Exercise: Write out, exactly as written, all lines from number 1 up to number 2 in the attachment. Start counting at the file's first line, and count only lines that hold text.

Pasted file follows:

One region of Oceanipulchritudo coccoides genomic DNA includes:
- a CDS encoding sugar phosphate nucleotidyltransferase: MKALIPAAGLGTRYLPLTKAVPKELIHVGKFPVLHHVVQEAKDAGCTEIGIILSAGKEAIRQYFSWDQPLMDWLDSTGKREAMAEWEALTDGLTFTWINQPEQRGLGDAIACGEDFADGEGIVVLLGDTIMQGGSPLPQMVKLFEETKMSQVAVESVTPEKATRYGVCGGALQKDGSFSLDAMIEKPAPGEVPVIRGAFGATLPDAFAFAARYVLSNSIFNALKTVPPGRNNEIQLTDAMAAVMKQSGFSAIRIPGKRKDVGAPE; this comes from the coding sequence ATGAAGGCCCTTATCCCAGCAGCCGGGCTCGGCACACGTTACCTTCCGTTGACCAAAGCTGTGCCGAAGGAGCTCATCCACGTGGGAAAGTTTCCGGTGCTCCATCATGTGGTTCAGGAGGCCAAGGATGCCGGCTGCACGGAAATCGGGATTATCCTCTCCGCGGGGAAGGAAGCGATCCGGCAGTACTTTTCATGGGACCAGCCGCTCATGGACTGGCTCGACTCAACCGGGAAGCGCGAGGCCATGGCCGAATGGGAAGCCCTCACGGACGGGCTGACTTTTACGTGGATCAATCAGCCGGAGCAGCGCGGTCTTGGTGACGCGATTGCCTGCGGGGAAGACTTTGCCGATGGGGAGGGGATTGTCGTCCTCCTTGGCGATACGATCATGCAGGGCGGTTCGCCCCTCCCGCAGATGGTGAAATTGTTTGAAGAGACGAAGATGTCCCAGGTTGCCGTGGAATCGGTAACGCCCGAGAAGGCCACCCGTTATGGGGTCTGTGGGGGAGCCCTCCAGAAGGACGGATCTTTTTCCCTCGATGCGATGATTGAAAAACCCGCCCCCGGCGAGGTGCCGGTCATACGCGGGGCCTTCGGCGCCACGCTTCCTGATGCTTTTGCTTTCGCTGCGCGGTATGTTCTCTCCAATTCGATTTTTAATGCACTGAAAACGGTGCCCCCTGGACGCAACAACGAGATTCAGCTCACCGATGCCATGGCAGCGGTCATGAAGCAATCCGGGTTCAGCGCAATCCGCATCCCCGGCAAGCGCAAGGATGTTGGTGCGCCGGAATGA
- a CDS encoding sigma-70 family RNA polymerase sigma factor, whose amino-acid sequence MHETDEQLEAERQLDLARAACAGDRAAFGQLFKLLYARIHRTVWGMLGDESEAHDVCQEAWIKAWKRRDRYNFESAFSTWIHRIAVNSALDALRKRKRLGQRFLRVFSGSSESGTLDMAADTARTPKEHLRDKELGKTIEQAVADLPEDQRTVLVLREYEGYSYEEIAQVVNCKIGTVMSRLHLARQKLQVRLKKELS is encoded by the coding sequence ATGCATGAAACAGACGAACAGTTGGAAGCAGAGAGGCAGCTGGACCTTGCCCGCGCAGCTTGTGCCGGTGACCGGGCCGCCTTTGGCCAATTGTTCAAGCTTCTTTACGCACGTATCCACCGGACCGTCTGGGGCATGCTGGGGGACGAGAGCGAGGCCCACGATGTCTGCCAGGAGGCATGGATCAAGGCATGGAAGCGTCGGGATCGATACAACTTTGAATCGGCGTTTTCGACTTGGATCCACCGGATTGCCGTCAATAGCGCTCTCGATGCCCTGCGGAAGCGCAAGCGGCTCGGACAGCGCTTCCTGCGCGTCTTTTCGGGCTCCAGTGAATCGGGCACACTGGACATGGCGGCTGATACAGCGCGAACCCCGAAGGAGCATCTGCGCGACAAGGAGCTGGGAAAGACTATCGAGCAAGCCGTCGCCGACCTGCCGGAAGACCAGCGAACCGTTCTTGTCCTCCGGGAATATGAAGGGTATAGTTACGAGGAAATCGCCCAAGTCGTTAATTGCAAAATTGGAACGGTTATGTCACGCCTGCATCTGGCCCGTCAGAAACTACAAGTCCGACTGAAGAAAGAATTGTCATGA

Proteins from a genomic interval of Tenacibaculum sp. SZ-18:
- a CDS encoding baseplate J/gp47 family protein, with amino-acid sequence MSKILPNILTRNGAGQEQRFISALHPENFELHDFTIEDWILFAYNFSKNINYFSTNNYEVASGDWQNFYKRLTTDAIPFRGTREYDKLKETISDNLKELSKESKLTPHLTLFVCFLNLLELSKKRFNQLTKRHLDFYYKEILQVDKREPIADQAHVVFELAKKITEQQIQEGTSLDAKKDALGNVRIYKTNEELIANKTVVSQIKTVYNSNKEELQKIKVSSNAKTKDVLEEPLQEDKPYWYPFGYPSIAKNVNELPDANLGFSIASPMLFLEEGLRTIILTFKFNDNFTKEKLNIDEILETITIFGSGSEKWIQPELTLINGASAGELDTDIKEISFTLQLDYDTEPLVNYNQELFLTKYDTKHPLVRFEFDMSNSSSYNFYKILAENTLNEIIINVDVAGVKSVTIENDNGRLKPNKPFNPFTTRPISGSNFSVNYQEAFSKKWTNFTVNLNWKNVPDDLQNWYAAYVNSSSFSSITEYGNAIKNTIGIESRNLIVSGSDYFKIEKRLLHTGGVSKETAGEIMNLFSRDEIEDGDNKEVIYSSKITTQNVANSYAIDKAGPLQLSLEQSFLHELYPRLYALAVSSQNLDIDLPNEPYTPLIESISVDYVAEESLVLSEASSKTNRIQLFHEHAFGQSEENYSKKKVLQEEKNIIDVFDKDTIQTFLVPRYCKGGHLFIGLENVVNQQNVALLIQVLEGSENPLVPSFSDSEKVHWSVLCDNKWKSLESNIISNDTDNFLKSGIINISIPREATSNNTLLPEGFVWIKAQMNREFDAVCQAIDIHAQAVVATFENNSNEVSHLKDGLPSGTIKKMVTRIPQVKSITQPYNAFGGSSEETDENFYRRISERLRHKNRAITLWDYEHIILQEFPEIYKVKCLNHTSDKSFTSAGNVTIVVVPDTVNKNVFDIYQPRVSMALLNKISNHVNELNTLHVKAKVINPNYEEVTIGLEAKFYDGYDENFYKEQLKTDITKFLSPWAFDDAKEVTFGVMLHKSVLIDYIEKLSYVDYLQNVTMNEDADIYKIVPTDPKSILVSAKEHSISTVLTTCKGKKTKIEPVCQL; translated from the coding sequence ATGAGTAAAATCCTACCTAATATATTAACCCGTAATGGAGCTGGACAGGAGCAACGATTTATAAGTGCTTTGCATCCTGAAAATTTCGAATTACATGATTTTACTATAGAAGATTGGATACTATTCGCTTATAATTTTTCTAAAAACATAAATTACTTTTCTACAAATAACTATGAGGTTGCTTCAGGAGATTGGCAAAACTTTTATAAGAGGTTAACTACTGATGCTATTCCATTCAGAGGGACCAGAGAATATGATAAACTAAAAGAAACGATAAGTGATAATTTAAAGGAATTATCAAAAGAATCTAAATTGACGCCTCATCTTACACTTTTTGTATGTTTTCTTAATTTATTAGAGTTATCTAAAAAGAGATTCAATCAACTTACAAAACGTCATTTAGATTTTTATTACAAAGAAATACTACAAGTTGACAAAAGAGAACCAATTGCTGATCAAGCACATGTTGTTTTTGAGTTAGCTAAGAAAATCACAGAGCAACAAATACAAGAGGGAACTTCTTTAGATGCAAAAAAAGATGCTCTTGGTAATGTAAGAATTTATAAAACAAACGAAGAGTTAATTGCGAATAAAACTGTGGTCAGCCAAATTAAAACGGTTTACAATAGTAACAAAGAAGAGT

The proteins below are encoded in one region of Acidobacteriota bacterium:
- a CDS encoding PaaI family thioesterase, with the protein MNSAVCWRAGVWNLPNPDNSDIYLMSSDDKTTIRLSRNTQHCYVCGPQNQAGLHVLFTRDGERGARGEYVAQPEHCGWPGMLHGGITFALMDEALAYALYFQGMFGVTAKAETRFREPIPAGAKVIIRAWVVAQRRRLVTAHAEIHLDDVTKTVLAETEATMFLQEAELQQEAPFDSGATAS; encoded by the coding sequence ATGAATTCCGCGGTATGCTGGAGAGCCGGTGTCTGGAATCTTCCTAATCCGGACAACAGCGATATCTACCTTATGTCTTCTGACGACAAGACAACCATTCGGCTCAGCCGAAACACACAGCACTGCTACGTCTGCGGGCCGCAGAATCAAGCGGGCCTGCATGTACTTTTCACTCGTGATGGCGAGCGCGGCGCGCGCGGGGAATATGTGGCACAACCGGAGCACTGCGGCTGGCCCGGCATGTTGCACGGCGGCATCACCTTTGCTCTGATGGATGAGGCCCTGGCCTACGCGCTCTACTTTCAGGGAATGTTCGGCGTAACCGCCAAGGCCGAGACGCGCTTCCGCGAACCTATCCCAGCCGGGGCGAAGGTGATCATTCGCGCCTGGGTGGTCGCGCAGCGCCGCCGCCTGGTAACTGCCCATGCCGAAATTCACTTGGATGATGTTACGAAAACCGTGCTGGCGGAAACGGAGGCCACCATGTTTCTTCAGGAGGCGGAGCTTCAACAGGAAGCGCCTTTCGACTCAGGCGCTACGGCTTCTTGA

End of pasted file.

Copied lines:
One region of Oceanipulchritudo coccoides genomic DNA includes:
- a CDS encoding sugar phosphate nucleotidyltransferase: MKALIPAAGLGTRYLPLTKAVPKELIHVGKFPVLHHVVQEAKDAGCTEIGIILSAGKEAIRQYFSWDQPLMDWLDSTGKREAMAEWEALTDGLTFTWINQPEQRGLGDAIACGEDFADGEGIVVLLGDTIMQGGSPLPQMVKLFEETKMSQVAVESVTPEKATRYGVCGGALQKDGSFSLDAMIEKPAPGEVPVIRGAFGATLPDAFAFAARYVLSNSIFNALKTVPPGRNNEIQLTDAMAAVMKQSGFSAIRIPGKRKDVGAPE; this comes from the coding sequence ATGAAGGCCCTTATCCCAGCAGCCGGGCTCGGCACACGTTACCTTCCGTTGACCAAAGCTGTGCCGAAGGAGCTCATCCACGTGGGAAAGTTTCCGGTGCTCCATCATGTGGTTCAGGAGGCCAAGGATGCCGGCTGCACGGAAATCGGGATTATCCTCTCCGCGGGGAAGGAAGCGATCCGGCAGTACTTTTCATGGGACCAGCCGCTCATGGACTGGCTCGACTCAACCGGGAAGCGCGAGGCCATGGCCGAATGGGAAGCCCTCACGGACGGGCTGACTTTTACGTGGATCAATCAGCCGGAGCAGCGCGGTCTTGGTGACGCGATTGCCTGCGGGGAAGACTTTGCCGATGGGGAGGGGATTGTCGTCCTCCTTGGCGATACGATCATGCAGGGCGGTTCGCCCCTCCCGCAGATGGTGAAATTGTTTGAAGAGACGAAGATGTCCCAGGTTGCCGTGGAATCGGTAACGCCCGAGAAGGCCACCCGTTATGGGGTCTGTGGGGGAGCCCTCCAGAAGGACGGATCTTTTTCCCTCGATGCGATGATTGAAAAACCCGCCCCCGGCGAGGTGCCGGTCATACGCGGGGCCTTCGGCGCCACGCTTCCTGATGCTTTTGCTTTCGCTGCGCGGTATGTTCTCTCCAATTCGATTTTTAATGCACTGAAAACGGTGCCCCCTGGACGCAACAACGAGATTCAGCTCACCGATGCCATGGCAGCGGTCATGAAGCAATCCGGGTTCAGCGCAATCCGCATCCCCGGCAAGCGCAAGGATGTTGGTGCGCCGGAATGA